An Ordinary Life

What I do, what I think

Untitled July 22, 2007

Filed under: Ex-boyfriend — reneewong @ 7:41 am

The ex has put up pictures of his nubile 17-year-old girlfriend on Facebook. Current boyfriend could only go, “She looks so young!” over and over again. My first reaction was “My ex-boyfriend is a paedophile!” and I wanted to write just that on his Wall, but decided against it almost immediately, because like what current boyfriend says, “That’ll just make you seem like a jealous ex.” So I decided to blog about it instead. Ahh… modern technology… my cheap alternative to psychiatric help.
The warning signs were there since our first date when we were both 19 and he confessed and swore me to secrecy (harhar!) that he had had the hugest crush on then-9-year-old Anna Paquin in The Piano. When we were 21, he felt that he was destined to be with a particular 16-year-old violinist. Just last year, when we were 29, he was gushing over a 12-year-old violinist. So, all things considered, 17 isn’t so bad.
I can understand the attraction to youth. Of course. It would be a lie to say that it is completely inconceivable or unthinkable that a 30-year-old man would want to be with a 17-year-old girl. In many cultures, that’s completely normal. History tells us that it’s completely normal. But then again, to go with History, we can also look to the Romans and say that it’s normal to have sex with a horse.
Women have always known and felt, perhaps even more than men, the attraction of youth. We understand it more because we have suffered for it and from it. We have accepted it with a kind of resignation. We do not fight against it because in truth, we want it – the elixir of youth, to stay supple, nubile, and firm. I can’t say how much of it is due to popular culture celebrating youth and condemning wrinkles and sagging breasts. I also can’t say that we should blame the men.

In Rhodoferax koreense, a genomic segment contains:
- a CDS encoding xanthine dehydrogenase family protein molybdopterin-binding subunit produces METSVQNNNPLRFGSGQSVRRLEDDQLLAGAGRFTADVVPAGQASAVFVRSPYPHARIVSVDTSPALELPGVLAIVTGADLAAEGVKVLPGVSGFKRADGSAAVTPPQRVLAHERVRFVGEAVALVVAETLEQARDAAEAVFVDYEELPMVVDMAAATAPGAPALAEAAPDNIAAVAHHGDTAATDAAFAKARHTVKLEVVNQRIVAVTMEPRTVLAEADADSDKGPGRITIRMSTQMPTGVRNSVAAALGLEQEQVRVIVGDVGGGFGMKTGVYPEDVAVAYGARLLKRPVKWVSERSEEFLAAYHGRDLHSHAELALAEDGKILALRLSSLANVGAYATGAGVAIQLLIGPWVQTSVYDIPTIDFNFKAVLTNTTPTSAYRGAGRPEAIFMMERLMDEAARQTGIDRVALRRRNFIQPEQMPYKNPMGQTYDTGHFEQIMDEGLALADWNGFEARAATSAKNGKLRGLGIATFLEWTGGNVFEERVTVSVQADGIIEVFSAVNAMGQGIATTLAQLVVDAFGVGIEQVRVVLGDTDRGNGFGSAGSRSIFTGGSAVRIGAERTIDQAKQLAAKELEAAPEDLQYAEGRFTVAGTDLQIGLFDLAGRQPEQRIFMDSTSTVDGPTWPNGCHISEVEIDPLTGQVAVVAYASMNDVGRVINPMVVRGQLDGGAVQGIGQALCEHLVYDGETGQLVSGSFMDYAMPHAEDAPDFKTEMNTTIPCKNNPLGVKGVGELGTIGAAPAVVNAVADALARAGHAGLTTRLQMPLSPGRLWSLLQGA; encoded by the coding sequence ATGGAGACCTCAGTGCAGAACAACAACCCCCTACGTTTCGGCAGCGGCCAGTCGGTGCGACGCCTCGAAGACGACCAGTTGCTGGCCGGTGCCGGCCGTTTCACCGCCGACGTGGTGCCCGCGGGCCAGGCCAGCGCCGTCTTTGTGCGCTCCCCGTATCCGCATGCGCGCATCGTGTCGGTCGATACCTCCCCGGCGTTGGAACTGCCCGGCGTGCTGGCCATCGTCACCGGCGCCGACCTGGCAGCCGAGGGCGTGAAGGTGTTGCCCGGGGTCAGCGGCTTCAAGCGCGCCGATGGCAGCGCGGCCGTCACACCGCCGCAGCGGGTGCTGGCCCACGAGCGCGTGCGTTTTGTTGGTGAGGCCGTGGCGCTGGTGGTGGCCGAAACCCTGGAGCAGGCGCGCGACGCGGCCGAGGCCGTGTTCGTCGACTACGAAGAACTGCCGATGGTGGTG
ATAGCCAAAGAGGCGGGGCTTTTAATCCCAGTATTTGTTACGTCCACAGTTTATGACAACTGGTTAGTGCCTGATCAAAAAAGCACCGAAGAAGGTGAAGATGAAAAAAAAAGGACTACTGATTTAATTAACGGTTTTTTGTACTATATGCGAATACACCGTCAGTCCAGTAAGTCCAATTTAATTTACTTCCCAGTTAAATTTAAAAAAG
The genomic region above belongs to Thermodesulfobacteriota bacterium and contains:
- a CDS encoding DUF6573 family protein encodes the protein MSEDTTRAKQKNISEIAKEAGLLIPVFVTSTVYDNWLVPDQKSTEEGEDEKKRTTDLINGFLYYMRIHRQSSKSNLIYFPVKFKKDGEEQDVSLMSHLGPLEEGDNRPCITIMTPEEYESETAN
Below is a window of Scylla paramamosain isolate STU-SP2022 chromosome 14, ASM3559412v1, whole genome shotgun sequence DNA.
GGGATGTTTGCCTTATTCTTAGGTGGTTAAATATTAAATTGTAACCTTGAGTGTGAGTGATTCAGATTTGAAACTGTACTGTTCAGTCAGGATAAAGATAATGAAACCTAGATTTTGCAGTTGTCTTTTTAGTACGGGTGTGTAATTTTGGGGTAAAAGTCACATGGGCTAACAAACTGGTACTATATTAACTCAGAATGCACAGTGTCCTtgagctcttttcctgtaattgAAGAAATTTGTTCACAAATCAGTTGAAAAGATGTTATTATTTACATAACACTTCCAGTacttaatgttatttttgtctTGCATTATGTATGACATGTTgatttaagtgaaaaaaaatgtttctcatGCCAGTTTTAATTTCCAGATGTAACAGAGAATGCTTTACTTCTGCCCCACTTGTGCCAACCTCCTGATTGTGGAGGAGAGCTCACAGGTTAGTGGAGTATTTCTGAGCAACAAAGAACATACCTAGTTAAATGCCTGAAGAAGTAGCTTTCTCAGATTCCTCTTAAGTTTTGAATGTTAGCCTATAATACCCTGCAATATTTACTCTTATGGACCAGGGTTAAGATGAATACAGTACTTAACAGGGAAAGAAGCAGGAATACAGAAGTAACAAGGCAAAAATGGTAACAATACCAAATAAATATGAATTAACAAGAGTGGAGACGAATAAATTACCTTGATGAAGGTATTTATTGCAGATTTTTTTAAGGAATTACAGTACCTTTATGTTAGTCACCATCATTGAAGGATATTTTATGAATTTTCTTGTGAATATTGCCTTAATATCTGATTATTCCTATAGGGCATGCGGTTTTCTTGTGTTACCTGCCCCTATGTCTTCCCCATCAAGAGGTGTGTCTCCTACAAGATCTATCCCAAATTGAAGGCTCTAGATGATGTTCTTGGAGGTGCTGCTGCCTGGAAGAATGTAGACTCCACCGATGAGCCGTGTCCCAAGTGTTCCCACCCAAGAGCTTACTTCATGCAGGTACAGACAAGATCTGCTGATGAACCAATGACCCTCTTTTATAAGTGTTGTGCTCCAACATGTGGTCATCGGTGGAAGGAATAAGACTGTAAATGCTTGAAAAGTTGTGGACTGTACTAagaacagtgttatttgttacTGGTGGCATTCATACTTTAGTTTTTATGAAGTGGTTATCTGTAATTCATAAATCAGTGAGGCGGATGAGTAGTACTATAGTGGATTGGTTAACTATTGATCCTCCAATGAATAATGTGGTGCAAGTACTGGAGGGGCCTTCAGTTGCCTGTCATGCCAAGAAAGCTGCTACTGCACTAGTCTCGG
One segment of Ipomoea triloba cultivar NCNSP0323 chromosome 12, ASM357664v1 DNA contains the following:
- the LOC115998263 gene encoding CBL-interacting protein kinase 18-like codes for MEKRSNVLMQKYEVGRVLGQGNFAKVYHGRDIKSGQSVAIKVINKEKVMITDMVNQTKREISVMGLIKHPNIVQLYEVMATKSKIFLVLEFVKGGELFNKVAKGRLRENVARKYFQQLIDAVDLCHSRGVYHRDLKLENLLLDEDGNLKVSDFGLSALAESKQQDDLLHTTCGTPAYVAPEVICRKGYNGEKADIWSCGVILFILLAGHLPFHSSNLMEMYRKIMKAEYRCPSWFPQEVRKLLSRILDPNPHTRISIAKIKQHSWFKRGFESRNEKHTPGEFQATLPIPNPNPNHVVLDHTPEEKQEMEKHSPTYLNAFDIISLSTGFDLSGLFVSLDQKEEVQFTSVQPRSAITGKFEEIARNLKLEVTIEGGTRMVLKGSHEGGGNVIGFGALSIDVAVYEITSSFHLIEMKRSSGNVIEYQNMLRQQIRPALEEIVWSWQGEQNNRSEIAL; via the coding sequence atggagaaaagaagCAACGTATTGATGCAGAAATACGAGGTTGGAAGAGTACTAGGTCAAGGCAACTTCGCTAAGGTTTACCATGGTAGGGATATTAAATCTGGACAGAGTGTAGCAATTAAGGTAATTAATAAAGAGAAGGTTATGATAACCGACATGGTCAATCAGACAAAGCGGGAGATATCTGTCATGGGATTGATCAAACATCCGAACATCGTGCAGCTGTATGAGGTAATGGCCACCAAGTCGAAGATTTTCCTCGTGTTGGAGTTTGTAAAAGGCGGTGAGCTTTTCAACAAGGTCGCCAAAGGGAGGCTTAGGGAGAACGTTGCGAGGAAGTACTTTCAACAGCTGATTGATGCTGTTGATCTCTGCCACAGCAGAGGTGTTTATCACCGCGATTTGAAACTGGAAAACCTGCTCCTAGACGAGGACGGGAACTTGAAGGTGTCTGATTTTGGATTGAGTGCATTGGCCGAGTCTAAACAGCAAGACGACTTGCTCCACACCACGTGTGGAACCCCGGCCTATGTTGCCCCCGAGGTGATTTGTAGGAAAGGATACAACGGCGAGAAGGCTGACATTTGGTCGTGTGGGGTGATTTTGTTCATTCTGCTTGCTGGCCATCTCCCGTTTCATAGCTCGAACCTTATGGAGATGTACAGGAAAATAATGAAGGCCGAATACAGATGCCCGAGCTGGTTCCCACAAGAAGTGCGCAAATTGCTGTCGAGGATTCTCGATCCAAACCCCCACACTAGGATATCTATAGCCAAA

Fact is, aging is inevitable but hard to accept. For me. Personally. Even if there were no men on this planet, I would still be upset if I were to one day poke my cheeks and find that the dent remains there, just like on a fish that’s not so fresh anymore.
But, I digress.
In a relationship where there is an age gap of 13 years between the man and the woman, people, like myself, are bound to have lots to say about it. They look at the man, and either go: “Way to go!” Or “Erm…” But what do they think when they look at the woman? That changes
as she goes from 17 to 27 to 37, etc. I look at the picture of the 17-year-old girlfriend of my ex and I think, “Poor girl.” At the age of 27, one would think, “She’s in it for the money.” This of course depends on the man in question. At the age of 37, one would think, “She’s desperate.” These are all just sweeping statements which would not stand in many cases but still, where would we be without sweeping statements?
If the situation is reversed and the woman is the older party… oh my. That’s when the claws are really unsheathed. By both sexes. Consider that.


Of colleagues

Filed under: work — reneewong @ 2:59 am

In my opinion, relationships with co-workers are the most frustrating. Colleagues are like family – you can’t choose them. Unfortunately, unlike family, you cannot avoid them and you cannot be frank and forthright with them either. You can’t say to them, ‘I think you’re just a whining little brat’ or ‘ Why don’t you get off your ass and do something’ or, to get right down to it: ‘You suck!’
So, instead of this healthy and cathartic dose of honesty, you find yourself straddling the fine line between professionalism and hypocrisy. Everyday you’re just seething under the veneer of civility.
There are two types of people you can find yourself working with: those whom you would never acknowledge in your private life, where you actually have a choice; and those whom you would hang out with outside of work. If only you didn’t actually have to work with them.
Ok, despite all this cynicism, I must admit that there is that tiny handful of people whom I just love as both colleagues and friends. These are the ones that I actually like as people, as fellow human beings and not just living, breathing creatures out to compete with me for oxygen.


Seeing Ian McKellen as King Lear July 21, 2007

Filed under: Uncategorized — reneewong @ 6:30 pm

It was great. What can I say? Three and a half hours including a 20-minute interval and if not for the fact that I was sitting in the first row of Circle 2, it would have been a thoroughly enjoyable experience. As it is, I now have an aching neck despite having gone for a half-hour shoulder massage this afternoon.
What bothered me, though, were the people who suddenly developed itching throats during the second half of the play. It’s like, after the interval, people started taking turns clearing their throats. And then, there was that phone that actually went off! Appalling.